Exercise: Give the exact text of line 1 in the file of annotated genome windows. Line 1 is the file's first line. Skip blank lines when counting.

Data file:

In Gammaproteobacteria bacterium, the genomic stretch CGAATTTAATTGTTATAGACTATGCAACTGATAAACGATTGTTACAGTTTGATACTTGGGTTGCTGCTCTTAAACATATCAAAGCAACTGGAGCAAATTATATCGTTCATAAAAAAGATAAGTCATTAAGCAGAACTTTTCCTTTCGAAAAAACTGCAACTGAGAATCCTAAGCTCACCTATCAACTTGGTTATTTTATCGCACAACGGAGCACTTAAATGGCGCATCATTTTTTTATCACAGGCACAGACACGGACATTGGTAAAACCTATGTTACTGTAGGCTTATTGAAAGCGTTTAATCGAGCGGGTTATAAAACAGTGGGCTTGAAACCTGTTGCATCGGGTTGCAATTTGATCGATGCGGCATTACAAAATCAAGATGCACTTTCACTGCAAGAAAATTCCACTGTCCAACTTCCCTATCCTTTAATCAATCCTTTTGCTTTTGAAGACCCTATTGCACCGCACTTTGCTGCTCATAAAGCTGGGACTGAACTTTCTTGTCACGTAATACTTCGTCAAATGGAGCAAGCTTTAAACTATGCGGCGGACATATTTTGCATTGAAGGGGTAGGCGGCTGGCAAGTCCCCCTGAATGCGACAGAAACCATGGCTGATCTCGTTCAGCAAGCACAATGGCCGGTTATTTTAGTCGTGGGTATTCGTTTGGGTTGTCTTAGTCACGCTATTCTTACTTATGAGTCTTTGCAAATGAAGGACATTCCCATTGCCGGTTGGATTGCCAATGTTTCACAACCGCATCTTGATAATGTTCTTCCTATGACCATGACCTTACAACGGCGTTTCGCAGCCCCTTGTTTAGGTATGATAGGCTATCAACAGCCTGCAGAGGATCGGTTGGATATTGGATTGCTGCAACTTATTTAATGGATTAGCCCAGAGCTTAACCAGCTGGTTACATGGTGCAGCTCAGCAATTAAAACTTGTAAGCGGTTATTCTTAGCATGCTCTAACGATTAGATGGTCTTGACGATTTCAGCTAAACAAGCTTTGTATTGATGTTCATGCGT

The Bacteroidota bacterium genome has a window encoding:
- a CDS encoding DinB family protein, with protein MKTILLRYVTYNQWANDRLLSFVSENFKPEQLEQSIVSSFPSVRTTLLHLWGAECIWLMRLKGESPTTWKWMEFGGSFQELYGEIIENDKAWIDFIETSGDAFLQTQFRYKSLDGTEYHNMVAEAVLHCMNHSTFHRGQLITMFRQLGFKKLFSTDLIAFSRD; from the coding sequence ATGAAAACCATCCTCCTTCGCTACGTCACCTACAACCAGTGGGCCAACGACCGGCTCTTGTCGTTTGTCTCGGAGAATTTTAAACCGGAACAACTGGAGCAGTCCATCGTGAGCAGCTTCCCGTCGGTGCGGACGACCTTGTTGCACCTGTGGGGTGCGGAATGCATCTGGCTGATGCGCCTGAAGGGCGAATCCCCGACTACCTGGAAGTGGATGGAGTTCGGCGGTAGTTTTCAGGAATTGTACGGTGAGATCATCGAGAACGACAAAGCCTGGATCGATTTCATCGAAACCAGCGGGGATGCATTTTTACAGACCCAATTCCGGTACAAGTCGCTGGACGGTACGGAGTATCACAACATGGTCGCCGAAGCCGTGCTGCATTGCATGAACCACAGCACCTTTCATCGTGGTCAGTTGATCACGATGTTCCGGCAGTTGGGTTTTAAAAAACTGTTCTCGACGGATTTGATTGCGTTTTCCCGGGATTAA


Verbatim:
In Gammaproteobacteria bacterium, the genomic stretch CGAATTTAATTGTTATAGACTATGCAACTGATAAACGATTGTTACAGTTTGATACTTGGGTTGCTGCTCTTAAACATATCAAAGCAACTGGAGCAAATTATATCGTTCATAAAAAAGATAAGTCATTAAGCAGAACTTTTCCTTTCGAAAAAACTGCAACTGAGAATCCTAAGCTCACCTATCAACTTGGTTATTTTATCGCACAACGGAGCACTTAAATGGCGCATCATTTTTTTATCACAGGCACAGACACGGACATTGGTAAAACCTATGTTACTGTAGGCTTATTGAAAGCGTTTAATCGAGCGGGTTATAAAACAGTGGGCTTGAAACCTGTTGCATCGGGTTGCAATTTGATCGATGCGGCATTACAAAATCAAGATGCACTTTCACTGCAAGAAAATTCCACTGTCCAACTTCCCTATCCTTTAATCAATCCTTTTGCTTTTGAAGACCCTATTGCACCGCACTTTGCTGCTCATAAAGCTGGGACTGAACTTTCTTGTCACGTAATACTTCGTCAAATGGAGCAAGCTTTAAACTATGCGGCGGACATATTTTGCATTGAAGGGGTAGGCGGCTGGCAAGTCCCCCTGAATGCGACAGAAACCATGGCTGATCTCGTTCAGCAAGCACAATGGCCGGTTATTTTAGTCGTGGGTATTCGTTTGGGTTGTCTTAGTCACGCTATTCTTACTTATGAGTCTTTGCAAATGAAGGACATTCCCATTGCCGGTTGGATTGCCAATGTTTCACAACCGCATCTTGATAATGTTCTTCCTATGACCATGACCTTACAACGGCGTTTCGCAGCCCCTTGTTTAGGTATGATAGGCTATCAACAGCCTGCAGAGGATCGGTTGGATATTGGATTGCTGCAACTTATTTAATGGATTAGCCCAGAGCTTAACCAGCTGGTTACATGGTGCAGCTCAGCAATTAAAACTTGTAAGCGGTTATTCTTAGCATGCTCTAACGATTAGATGGTCTTGACGATTTCAGCTAAACAAGCTTTGTATTGATGTTCATGCGT